Go Solar - Step 5 | SolarEdge
Close mobile menu

Go Solar - Step 5

Steps hero banner
Steps hero banner

If you choose quality components for your solar energy system, you will likely enjoy a reliable system that reduces your electricity bills for years to come.
 

Choosing the Right Solar Energy System Components

When it comes to choosing solar energy system components there are several factors to consider. Here are the most important ones:
 

Choose high quality solar panels

To ensure quality, select panels manufactured by a reputable well-established company and make sure their warranties are serviced in Australia. It is generally recommended to choose panels with a positive power tolerance, which means they produce at or above their labelled power. Smart panels with advanced energy management options, such as panel-level MPPT and monitoring will go a long way to increase your solar energy system’s power production.
 

Choose the right inverter for your rooftop

There are three types inverters to choose from: traditional string inverters, DC-optimised inverters, and micro-inverters.

  1. Traditional string inverters do the maximum power point tracking (MPPT) and energy inversion centrally. While they were the most common type of inverter, they have several drawbacks. Because they connect to a series of panels, they have energy losses from panel-level mismatch, a lack of design flexibility, low-resolution monitoring, and limited safety.
  2. DC-optimised inverters move the MPPT to the panel level while keeping inversion central. They do this by deploying power optimisers to the panels and using a simplified inverter. The power optimisers are connected to the panels individually, turning them into smart panels with panel-level tracking and enabling real-time adjustment in current and voltage to maximise energy output. This means that panel-level mismatch losses are eliminated. The simplified inverter is then responsible for AC/DC inversion and grid connection. The DC-optimised inverter maximises power generation while lowering the cost of energy produced by the PV system for improved RoI. This inverter also offers extra safety features, increased design flexibility, and advanced monitoring that tracks and reports the performance of every panel.
  3. Micro-inverters take the entire functionality of the inverter, shrink it down, and move it to the panel level. They are placed on the back of each panel and control each panel individually. While micro-inverters solve many of the challenges of string inverters, this topology can be more expensive than a traditional string inverter. In addition, there may be some reliability concerns with putting the inversion hardware behind the panel on the roof.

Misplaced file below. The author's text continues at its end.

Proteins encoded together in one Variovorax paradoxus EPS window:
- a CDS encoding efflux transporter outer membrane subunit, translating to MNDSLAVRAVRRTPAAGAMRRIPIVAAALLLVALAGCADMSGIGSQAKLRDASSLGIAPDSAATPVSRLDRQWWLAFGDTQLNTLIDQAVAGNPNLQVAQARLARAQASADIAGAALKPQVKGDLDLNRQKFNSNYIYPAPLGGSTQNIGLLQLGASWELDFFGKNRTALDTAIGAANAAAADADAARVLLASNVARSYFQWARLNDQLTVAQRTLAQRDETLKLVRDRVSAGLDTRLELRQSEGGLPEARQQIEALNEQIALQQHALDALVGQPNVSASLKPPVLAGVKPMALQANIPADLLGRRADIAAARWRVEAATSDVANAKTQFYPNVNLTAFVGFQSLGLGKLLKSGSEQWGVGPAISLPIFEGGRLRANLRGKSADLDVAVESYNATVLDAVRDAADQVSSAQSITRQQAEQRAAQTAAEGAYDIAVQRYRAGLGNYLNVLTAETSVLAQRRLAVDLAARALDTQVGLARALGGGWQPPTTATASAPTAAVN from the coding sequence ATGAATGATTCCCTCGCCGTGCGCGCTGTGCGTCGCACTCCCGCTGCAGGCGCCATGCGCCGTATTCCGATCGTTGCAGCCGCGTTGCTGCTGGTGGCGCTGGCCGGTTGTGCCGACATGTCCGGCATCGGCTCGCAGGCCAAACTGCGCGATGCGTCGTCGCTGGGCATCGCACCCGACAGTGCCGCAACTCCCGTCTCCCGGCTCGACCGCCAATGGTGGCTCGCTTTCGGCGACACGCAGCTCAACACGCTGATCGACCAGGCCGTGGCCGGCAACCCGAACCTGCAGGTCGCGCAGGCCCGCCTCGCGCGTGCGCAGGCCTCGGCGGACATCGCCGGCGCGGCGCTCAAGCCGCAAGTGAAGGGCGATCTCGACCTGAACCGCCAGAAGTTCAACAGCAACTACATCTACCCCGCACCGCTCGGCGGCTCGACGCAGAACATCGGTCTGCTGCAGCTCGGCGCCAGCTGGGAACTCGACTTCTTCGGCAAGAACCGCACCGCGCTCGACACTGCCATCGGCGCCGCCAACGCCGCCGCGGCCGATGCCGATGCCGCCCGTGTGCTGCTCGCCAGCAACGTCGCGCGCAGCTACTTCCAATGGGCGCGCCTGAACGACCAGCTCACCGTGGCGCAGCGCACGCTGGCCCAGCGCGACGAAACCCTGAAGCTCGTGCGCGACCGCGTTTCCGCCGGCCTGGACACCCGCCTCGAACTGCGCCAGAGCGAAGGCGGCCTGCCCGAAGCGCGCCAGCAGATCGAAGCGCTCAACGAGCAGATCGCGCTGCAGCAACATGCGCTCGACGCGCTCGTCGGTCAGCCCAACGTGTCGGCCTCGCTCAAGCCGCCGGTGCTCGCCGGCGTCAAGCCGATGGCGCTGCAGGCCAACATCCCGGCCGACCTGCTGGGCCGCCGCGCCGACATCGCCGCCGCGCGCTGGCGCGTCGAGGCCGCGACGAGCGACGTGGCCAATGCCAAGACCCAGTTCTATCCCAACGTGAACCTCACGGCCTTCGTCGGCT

Choose a solar energy system that offers advanced monitoring solutions

Choose a solar energy system that offers advanced monitoring solutions both at the panel and system level. An advanced monitoring system will provide real-time updates about your solar energy system’s performance and track the performance of each panel individually. Some advanced monitoring systems will even enable installers to troubleshoot and identify certain issues remotely.
 

Choose a system that can easily be adapted to future solar energy applications

Your solar energy system is meant to serve your electricity needs for many years. For this reason, future proofing is important. Choose a system that is designed to be future-ready so that energy storage, smart energy management, and EV charging can all seamlessly be added on to the original system.
 

Take safety into account

While PV systems are safe, there are some that offer enhanced safety solutions. It is important to choose a system with enhanced safety features. A safe solar energy system will de-energise the DC wires automatically when the AC power is off. This will protect the property and anyone who comes in contact with the PV system.
 

Make sure the equipment you choose comes with long warranties

Find components that are designed to work together. A complete package from one vendor can mean increased energy efficiencies and even simplified warranty processes.

 

Now that you have read the 5 steps to going solar, hopefully the distance between you and energy independence seems a lot shorter.
 

Previous Step